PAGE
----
|author||Andrii Nakryiko <email@example.com>||2020-05-29 00:54:24 -0700|
|committer||Alexei Starovoitov <firstname.lastname@example.org>||2020-06-01 14:38:22 -0700|
docs/bpf: Add BPF ring buffer design notes
Add commit description from patch #1 as a stand-alone documentation under Documentation/bpf, as it might be more convenient format, in long term perspective. Suggested-by: Stanislav Fomichev <email@example.com> Signed-off-by: Andrii Nakryiko <firstname.lastname@example.org> Signed-off-by: Daniel Borkmann <email@example.com> Link: https://firstname.lastname@example.org Signed-off-by: Alexei Starovoitov <email@example.com>
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+BPF ring buffer
+This document describes BPF ring buffer design, API, and implementation details.
+ :depth: 2
+There are two distinctive motivators for this work, which are not satisfied by
+existing perf buffer, which prompted creation of a new ring buffer
+- more efficient memory utilization by sharing ring buffer across CPUs;
+- preserving ordering of events that happen sequentially in time, even across
+ multiple CPUs (e.g., fork/exec/exit events for a task).
+These two problems are independent, but perf buffer fails to satisfy both.
+Both are a result of a choice to have per-CPU perf ring buffer. Both can be
+also solved by having an MPSC implementation of ring buffer. The ordering
+problem could technically be solved for perf buffer with some in-kernel
+counting, but given the first one requires an MPSC buffer, the same solution
+would solve the second problem automatically.
+Semantics and APIs
+Single ring buffer is presented to BPF programs as an instance of BPF map of
+type ``BPF_MAP_TYPE_RINGBUF``. Two other alternatives considered, but
+One way would be to, similar to ``BPF_MAP_TYPE_PERF_EVENT_ARRAY``, make
+``BPF_MAP_TYPE_RINGBUF`` could represent an array of ring buffers, but not
+enforce "same CPU only" rule. This would be more familiar interface compatible
+with existing perf buffer use in BPF, but would fail if application needed more
+advanced logic to lookup ring buffer by arbitrary key.
+``BPF_MAP_TYPE_HASH_OF_MAPS`` addresses this with current approach.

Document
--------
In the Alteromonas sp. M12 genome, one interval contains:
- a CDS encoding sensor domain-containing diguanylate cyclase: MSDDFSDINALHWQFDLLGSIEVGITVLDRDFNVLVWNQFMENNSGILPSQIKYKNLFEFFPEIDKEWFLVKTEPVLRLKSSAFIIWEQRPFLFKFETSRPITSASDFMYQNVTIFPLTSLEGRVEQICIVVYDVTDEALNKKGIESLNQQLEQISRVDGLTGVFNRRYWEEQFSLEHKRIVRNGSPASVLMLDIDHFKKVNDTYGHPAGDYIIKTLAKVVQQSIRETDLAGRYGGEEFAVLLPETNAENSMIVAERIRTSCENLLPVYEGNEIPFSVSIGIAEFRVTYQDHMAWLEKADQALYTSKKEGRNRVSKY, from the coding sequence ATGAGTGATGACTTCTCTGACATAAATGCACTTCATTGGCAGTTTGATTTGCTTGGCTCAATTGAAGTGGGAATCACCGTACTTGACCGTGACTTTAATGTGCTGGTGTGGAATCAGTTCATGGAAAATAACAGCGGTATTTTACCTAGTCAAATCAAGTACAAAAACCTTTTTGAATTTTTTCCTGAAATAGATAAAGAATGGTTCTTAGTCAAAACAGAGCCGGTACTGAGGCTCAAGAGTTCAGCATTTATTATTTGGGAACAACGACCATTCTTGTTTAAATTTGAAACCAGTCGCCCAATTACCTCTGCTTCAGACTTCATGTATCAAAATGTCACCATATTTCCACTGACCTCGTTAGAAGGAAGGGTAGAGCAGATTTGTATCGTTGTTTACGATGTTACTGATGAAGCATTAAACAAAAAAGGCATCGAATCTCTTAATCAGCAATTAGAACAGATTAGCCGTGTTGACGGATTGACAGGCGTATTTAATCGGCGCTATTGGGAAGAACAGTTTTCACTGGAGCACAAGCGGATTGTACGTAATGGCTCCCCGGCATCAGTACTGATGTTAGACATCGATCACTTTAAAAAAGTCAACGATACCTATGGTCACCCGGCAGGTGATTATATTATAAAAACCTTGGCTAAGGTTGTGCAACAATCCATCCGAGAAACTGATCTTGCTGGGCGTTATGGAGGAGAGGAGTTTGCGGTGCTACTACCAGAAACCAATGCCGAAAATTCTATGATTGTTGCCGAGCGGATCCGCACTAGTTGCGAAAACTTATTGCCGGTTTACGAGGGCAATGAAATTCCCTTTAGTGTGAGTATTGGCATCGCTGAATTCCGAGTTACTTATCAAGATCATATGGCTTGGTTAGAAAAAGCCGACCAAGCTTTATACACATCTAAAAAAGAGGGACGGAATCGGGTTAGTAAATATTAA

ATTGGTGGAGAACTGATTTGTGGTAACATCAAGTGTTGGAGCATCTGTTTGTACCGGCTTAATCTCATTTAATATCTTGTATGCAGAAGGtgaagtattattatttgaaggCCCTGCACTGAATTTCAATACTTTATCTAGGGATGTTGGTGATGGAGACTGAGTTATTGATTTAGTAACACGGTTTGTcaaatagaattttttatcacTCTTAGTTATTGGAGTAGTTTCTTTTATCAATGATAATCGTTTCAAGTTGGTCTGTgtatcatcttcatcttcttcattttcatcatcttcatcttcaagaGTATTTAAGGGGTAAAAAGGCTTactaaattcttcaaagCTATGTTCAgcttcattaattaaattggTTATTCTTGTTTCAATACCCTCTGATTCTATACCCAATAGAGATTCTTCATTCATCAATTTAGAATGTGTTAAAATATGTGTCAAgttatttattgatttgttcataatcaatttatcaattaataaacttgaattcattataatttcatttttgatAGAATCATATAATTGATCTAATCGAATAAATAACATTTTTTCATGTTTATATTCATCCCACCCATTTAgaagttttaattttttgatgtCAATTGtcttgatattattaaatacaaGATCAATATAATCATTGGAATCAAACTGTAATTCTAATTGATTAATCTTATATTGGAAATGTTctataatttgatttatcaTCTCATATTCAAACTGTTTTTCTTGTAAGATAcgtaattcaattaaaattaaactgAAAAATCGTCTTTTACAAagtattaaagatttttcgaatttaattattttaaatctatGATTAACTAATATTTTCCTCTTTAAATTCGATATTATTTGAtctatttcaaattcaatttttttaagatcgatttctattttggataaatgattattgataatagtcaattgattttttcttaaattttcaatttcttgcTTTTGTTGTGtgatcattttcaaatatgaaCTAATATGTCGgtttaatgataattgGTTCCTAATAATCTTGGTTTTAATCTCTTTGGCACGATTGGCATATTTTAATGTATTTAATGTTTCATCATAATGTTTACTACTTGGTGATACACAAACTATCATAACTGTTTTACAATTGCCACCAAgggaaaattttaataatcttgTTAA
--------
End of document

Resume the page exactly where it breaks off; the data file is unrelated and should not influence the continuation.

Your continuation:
+Additionally, given the performance of BPF ringbuf, many use cases would just
+opt into a simple single ring buffer shared among all CPUs, for which current
+approach would be an overkill.
+Another approach could introduce a new concept, alongside BPF map, to represent
+generic "container" object, which doesn't necessarily have key/value interface
+with lookup/update/delete operations. This approach would add a lot of extra
+infrastructure that has to be built for observability and verifier support. It
+would also add another concept that BPF developers would have to familiarize
+themselves with, new syntax in libbpf, etc. But then would really provide no
+additional benefits over the approach of using a map. ``BPF_MAP_TYPE_RINGBUF``
+doesn't support lookup/update/delete operations, but so doesn't few other map
+types (e.g., queue and stack; array doesn't support delete, etc).
+The approach chosen has an advantage of re-using existing BPF map
+infrastructure (introspection APIs in kernel, libbpf support, etc), being
+familiar concept (no need to teach users a new type of object in BPF program),
+and utilizing existing tooling (bpftool). For common scenario of using a single
+ring buffer for all CPUs, it's as simple and straightforward, as would be with
+a dedicated "container" object. On the other hand, by being a map, it can be
+combined with ``ARRAY_OF_MAPS`` and ``HASH_OF_MAPS`` map-in-maps to implement
+a wide variety of topologies, from one ring buffer for each CPU (e.g., as
+a replacement for perf buffer use cases), to a complicated application
+hashing/sharding of ring buffers (e.g., having a small pool of ring buffers
+with hashed task's tgid being a look up key to preserve order, but reduce
+Key and value sizes are enforced to be zero. ``max_entries`` is used to specify
+the size of ring buffer and has to be a power of 2 value.
+There are a bunch of similarities between perf buffer
+(``BPF_MAP_TYPE_PERF_EVENT_ARRAY``) and new BPF ring buffer semantics:
+- variable-length records;
+- if there is no more space left in ring buffer, reservation fails, no
+- memory-mappable data area for user-space applications for ease of
+ consumption and high performance;
+- epoll notifications for new incoming data;
+- but still the ability to do busy polling for new data to achieve the
+ lowest latency, if necessary.
+BPF ringbuf provides two sets of APIs to BPF programs:
+- ``bpf_ringbuf_output()`` allows to *copy* data from one place to a ring
+ buffer, similarly to ``bpf_perf_event_output()``;
+ APIs split the whole process into two steps. First, a fixed amount of space
+ is reserved. If successful, a pointer to a data inside ring buffer data
+ area is returned, which BPF programs can use similarly to a data inside
+ array/hash maps. Once ready, this piece of memory is either committed or
+ discarded. Discard is similar to commit, but makes consumer ignore the
+``bpf_ringbuf_output()`` has disadvantage of incurring extra memory copy,
+because record has to be prepared in some other place first. But it allows to
+submit records of the length that's not known to verifier beforehand. It also
+closely matches ``bpf_perf_event_output()``, so will simplify migration
+``bpf_ringbuf_reserve()`` avoids the extra copy of memory by providing a memory
+pointer directly to ring buffer memory. In a lot of cases records are larger
+than BPF stack space allows, so many programs have use extra per-CPU array as
+a temporary heap for preparing sample. bpf_ringbuf_reserve() avoid this needs
+completely. But in exchange, it only allows a known constant size of memory to
+be reserved, such that verifier can verify that BPF program can't access memory